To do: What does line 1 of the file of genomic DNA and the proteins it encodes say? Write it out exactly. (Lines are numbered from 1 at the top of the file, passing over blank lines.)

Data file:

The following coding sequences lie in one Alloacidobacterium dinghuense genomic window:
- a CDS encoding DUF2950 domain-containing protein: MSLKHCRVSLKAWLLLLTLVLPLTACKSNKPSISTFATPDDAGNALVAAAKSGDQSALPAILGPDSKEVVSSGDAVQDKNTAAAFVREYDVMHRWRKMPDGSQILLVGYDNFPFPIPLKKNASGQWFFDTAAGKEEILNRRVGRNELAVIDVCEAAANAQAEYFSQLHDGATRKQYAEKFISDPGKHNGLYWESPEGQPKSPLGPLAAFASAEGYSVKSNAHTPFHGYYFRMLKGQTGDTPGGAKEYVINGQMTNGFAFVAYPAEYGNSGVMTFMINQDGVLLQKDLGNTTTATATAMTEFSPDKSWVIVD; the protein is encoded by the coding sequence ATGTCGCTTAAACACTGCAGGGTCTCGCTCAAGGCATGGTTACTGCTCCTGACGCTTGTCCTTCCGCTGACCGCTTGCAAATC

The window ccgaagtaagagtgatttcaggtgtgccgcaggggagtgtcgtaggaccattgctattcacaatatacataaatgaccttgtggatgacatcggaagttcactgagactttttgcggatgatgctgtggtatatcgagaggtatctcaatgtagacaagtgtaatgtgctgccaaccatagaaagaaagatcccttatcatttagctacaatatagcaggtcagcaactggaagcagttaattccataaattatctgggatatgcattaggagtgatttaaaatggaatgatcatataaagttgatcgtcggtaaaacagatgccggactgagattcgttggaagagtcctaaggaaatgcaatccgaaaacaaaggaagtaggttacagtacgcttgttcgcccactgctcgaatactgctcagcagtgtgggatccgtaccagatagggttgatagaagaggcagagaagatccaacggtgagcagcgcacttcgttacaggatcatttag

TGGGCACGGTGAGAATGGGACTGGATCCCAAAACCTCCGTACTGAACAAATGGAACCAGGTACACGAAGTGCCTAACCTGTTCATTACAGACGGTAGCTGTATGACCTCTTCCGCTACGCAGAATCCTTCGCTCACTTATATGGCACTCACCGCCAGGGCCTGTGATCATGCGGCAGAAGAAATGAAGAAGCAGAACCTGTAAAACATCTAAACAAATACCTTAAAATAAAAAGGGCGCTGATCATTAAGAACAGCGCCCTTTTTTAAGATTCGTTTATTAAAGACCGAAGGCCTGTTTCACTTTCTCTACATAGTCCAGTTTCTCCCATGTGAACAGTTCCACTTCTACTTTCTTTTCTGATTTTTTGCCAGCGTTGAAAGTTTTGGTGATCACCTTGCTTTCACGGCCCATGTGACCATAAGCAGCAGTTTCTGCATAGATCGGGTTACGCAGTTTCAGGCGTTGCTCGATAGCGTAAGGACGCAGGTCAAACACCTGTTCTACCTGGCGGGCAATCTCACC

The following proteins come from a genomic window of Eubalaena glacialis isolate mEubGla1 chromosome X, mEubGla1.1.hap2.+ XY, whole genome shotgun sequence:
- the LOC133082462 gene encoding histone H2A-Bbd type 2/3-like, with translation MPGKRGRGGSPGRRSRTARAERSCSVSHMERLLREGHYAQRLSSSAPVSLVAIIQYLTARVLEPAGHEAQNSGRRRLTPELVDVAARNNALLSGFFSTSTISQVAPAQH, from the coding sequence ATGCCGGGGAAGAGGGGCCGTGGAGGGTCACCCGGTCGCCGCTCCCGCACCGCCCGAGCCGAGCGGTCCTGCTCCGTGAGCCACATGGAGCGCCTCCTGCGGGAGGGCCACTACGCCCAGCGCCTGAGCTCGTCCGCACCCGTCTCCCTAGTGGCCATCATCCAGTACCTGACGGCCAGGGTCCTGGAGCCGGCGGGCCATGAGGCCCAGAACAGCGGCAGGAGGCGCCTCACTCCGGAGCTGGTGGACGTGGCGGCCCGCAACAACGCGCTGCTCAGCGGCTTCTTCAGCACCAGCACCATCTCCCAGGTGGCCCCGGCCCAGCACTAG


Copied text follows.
The following coding sequences lie in one Alloacidobacterium dinghuense genomic window: